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300 gather to denounce The Edge suspension
Published:  Aug 8, 2015 11:56 AM
Updated: 6:48 AM

More than 300 people gathered today to protest the suspension of business publications  The Edge Weekly and The Edge Financial Daily  over their reports on the debt-ridden 1MDB.

The protestors converged at Kuala Lumpur's Central Market before marching to the Bar Council building.

They held placards and shouted slogans such as 'Free the media' and 'We support the media'.

They also demanded for the access to Sarawak Report’s website to be restored, and for the government to stop any effort to impose more restrictions on the internet.

The protesters comprised media personnel, activists as well as members of the publi.

It also received bi-partisan support from political parties.

Most notably, Umno's former deputy minister Saifuddin Abdullah was present to show solidarity.

Other leaders present included Petaling Jaya Utara MP Tony Pua, Selangor exco Elizabeth Wong, former Selangor exco Ronnie Liu and PSM central committee member S Arutchelvan.

Police presence

“As a journalist, I’m angry that The Edge was suspended because their reports painted the government in a bad light.


“It’s a stupid reason to suspend a paper because the job of journalists is not to please people. Our job is to report facts.


“To quote George Orwell, ‘Journalism is printing what someone else does not want printed. Everything else is public relations,” said Coalition for Press Freedom spokesperson Boo Su-Lyn in her speech during the rally.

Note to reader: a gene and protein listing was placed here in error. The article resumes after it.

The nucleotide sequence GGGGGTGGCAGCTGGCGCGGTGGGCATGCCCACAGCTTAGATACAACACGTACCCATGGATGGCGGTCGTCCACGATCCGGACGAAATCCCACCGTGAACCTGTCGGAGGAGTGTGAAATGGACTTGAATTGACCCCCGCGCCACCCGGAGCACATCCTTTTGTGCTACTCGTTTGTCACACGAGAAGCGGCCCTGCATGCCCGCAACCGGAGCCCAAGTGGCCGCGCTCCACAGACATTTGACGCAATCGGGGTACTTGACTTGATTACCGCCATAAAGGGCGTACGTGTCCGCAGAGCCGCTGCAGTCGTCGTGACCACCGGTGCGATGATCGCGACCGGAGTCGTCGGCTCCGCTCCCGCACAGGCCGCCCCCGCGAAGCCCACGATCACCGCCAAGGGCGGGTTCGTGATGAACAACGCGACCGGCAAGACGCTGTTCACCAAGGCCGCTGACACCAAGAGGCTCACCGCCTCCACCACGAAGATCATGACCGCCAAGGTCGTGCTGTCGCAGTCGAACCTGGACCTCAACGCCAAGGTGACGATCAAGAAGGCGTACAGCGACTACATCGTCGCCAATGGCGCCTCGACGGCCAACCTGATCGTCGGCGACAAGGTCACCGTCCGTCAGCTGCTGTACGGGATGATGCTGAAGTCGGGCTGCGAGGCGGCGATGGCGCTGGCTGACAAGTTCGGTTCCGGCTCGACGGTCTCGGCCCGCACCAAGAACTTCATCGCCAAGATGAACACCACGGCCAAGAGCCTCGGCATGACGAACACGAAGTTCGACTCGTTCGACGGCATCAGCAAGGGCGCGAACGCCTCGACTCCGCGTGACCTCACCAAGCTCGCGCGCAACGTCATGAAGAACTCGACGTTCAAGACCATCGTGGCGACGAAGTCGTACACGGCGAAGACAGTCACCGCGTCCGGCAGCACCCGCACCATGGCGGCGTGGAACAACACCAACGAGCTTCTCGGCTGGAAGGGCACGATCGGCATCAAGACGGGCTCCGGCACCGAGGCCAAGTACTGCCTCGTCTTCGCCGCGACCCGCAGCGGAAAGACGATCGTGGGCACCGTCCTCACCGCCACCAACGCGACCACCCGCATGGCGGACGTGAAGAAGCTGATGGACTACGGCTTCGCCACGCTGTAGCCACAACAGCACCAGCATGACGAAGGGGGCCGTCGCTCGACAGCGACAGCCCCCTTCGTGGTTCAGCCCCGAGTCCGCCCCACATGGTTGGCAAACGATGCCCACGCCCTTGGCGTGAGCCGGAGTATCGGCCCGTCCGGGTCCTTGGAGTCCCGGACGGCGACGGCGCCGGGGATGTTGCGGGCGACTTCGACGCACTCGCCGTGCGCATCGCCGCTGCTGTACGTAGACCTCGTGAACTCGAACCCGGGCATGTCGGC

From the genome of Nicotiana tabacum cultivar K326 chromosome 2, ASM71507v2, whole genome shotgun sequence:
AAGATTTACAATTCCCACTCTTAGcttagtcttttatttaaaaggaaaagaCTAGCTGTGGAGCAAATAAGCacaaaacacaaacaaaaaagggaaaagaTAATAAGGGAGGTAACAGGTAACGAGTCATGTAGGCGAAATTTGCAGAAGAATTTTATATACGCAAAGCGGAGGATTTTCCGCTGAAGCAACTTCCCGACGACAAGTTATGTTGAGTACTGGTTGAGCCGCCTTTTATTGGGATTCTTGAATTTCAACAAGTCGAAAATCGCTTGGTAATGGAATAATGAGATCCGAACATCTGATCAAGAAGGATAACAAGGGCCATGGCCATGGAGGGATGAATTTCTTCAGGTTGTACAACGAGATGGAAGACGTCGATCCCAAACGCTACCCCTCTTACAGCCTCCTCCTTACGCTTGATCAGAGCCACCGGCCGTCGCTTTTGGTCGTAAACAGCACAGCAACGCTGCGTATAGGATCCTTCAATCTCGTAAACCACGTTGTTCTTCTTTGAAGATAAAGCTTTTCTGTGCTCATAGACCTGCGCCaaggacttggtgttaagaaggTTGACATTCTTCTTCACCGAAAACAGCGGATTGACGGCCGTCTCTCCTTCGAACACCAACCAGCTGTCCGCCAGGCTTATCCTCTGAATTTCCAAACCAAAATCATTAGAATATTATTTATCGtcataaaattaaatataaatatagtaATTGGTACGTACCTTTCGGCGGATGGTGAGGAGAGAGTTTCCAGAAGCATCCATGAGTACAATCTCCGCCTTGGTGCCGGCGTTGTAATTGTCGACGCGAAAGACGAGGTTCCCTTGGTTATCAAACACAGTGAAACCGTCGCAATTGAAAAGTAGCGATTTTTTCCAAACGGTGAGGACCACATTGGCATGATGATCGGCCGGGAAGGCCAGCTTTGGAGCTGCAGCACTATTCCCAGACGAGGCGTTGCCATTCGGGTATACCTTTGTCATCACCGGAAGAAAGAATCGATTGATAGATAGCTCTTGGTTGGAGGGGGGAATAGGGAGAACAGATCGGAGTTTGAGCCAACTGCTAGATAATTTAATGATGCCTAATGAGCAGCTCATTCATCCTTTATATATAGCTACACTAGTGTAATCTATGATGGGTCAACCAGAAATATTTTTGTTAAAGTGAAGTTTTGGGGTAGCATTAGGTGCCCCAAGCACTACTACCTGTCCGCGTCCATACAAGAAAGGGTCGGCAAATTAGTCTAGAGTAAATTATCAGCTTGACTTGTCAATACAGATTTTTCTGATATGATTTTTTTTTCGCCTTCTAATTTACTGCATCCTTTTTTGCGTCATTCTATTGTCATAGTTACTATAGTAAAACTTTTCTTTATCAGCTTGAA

From Kuala Lumpur's Central Market where they convergd at 10am, the protestors marched to Medan Pasar, which is about 250 metres away opposite the Bar Council building. The march started at about 11.15am.

About eight police personnel kept watch on the crowd and helped direct traffic as the group took a circuitous route to their destination to avoid the stalls set up outside Central Market.

 The event was organised by media freedom-related groups namely Gerakan Media Marah (Geramm), the Centre for Independent Journalism (CIJ), the Foreign Correspondent’s Club of Malaysia (FCCM) and Reporters Without Borders (RSF).

Members of the Bar Council and Human Rights Commission (Suhakam) were also present as observers.

'Present news truthfully'

Also among the protestors were  civil rights group Negaraku chairperson Ambiga Sreenevasan, Gerakan Harapan Baru secretary-general Dr Dzulkefly Ahmad, and the investigative journalist R Nadeswaran.


In his speech, Nadeswaran said the protest was not only for The Edgeor and Sarawak Report but also for all of the media as what happened to the two could also happen to any other media organisation.


He said he could not imagine how a media organisation could conspire to overthrow the government as The Edge and Sarawak Report  have been accused of.


“At the drop of a hat, they are all going to be accused of conspiring to overthrow the government. That is not our job.


“Our job is that we are the purveyors of news and information. Our job is to present the news truthfully, accurately and we write for our readers.


“Anyone who accuses us of other things, then they don’t have common sense,” he said.


The rally ended peacefully with a poetry recital by Selangorkini  editor Fazallah Pit at about 12.30pm.

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